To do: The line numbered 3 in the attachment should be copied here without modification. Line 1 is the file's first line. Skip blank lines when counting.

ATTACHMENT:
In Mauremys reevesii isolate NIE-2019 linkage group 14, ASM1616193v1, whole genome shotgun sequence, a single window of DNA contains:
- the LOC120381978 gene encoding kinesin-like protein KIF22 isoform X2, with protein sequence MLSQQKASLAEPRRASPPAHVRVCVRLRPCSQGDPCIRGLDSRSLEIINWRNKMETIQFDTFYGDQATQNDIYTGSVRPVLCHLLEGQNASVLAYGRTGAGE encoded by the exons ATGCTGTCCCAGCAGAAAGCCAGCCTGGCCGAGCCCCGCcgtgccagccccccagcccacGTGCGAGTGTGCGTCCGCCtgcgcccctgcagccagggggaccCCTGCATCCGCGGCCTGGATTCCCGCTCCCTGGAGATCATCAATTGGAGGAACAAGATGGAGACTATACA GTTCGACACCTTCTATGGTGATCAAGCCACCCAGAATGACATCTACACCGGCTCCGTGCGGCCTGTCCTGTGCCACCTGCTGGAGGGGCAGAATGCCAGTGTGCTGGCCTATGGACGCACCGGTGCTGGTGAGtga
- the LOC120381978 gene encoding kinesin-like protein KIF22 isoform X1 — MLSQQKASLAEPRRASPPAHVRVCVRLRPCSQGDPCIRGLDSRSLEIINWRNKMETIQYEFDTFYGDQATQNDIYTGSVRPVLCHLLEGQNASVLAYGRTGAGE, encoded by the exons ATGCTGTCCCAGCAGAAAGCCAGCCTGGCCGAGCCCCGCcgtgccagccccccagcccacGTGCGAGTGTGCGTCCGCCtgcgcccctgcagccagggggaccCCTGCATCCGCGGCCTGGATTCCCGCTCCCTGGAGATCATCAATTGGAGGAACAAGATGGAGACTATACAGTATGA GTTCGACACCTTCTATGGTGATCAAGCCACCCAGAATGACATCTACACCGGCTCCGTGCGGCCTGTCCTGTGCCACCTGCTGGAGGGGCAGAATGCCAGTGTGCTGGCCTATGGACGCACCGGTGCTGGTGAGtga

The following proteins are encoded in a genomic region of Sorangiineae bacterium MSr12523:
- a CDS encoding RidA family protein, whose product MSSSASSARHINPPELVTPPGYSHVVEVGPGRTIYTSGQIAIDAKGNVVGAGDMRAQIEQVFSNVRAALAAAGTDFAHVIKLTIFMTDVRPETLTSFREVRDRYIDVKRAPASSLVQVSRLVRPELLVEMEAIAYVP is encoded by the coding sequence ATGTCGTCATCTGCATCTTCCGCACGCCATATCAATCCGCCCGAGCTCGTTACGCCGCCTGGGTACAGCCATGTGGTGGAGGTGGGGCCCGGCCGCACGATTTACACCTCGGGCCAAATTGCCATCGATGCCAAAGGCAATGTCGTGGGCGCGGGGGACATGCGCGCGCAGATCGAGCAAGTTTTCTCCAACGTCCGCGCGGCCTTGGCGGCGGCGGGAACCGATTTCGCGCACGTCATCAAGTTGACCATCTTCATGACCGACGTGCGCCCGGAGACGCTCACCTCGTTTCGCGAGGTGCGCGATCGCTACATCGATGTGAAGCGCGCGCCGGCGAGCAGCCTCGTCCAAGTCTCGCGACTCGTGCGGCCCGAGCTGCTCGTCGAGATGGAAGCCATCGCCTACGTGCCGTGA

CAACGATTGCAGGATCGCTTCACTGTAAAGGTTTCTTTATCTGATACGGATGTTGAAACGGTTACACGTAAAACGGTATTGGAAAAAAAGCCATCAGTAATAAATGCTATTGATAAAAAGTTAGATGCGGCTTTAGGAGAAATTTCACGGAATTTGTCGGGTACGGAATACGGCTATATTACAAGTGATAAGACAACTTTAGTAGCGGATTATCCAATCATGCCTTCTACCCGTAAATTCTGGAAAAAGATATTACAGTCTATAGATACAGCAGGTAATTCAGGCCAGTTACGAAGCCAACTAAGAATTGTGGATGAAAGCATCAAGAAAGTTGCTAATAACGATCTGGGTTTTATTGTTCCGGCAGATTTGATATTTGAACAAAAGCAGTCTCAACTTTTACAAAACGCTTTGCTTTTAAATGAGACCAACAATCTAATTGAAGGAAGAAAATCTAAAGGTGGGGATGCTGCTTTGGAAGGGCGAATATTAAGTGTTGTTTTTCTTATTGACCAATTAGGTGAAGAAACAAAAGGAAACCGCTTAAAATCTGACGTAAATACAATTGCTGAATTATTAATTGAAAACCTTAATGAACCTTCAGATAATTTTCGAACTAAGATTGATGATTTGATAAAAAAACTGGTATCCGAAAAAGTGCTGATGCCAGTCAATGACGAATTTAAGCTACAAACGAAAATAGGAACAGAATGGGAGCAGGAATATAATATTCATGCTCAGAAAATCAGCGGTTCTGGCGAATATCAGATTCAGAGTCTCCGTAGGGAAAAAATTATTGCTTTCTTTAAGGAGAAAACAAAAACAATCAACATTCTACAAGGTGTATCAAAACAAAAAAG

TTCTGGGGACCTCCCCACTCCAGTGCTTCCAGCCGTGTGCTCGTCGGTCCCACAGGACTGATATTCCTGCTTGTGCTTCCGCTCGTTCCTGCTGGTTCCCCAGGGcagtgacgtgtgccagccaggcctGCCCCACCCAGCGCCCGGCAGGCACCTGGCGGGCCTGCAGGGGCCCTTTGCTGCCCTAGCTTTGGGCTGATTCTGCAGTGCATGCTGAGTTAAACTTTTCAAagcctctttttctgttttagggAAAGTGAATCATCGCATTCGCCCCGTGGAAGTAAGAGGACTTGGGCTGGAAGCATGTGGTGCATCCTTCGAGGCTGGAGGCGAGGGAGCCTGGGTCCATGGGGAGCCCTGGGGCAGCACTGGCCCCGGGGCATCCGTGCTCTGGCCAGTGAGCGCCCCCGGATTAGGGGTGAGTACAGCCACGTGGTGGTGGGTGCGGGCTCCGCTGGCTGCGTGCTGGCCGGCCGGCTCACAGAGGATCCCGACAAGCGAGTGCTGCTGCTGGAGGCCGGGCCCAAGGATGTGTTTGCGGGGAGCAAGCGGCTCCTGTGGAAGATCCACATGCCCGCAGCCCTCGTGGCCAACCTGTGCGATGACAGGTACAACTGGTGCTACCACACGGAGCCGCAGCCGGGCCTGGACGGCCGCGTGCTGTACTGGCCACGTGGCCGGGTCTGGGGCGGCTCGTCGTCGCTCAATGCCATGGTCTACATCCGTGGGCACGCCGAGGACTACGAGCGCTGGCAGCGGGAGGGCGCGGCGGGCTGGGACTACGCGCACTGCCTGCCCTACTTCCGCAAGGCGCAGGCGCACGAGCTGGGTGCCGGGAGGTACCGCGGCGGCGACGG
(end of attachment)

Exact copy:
- the LOC120381978 gene encoding kinesin-like protein KIF22 isoform X1 — MLSQQKASLAEPRRASPPAHVRVCVRLRPCSQGDPCIRGLDSRSLEIINWRNKMETIQYEFDTFYGDQATQNDIYTGSVRPVLCHLLEGQNASVLAYGRTGAGE, encoded by the exons ATGCTGTCCCAGCAGAAAGCCAGCCTGGCCGAGCCCCGCcgtgccagccccccagcccacGTGCGAGTGTGCGTCCGCCtgcgcccctgcagccagggggaccCCTGCATCCGCGGCCTGGATTCCCGCTCCCTGGAGATCATCAATTGGAGGAACAAGATGGAGACTATACAGTATGA GTTCGACACCTTCTATGGTGATCAAGCCACCCAGAATGACATCTACACCGGCTCCGTGCGGCCTGTCCTGTGCCACCTGCTGGAGGGGCAGAATGCCAGTGTGCTGGCCTATGGACGCACCGGTGCTGGTGAGtga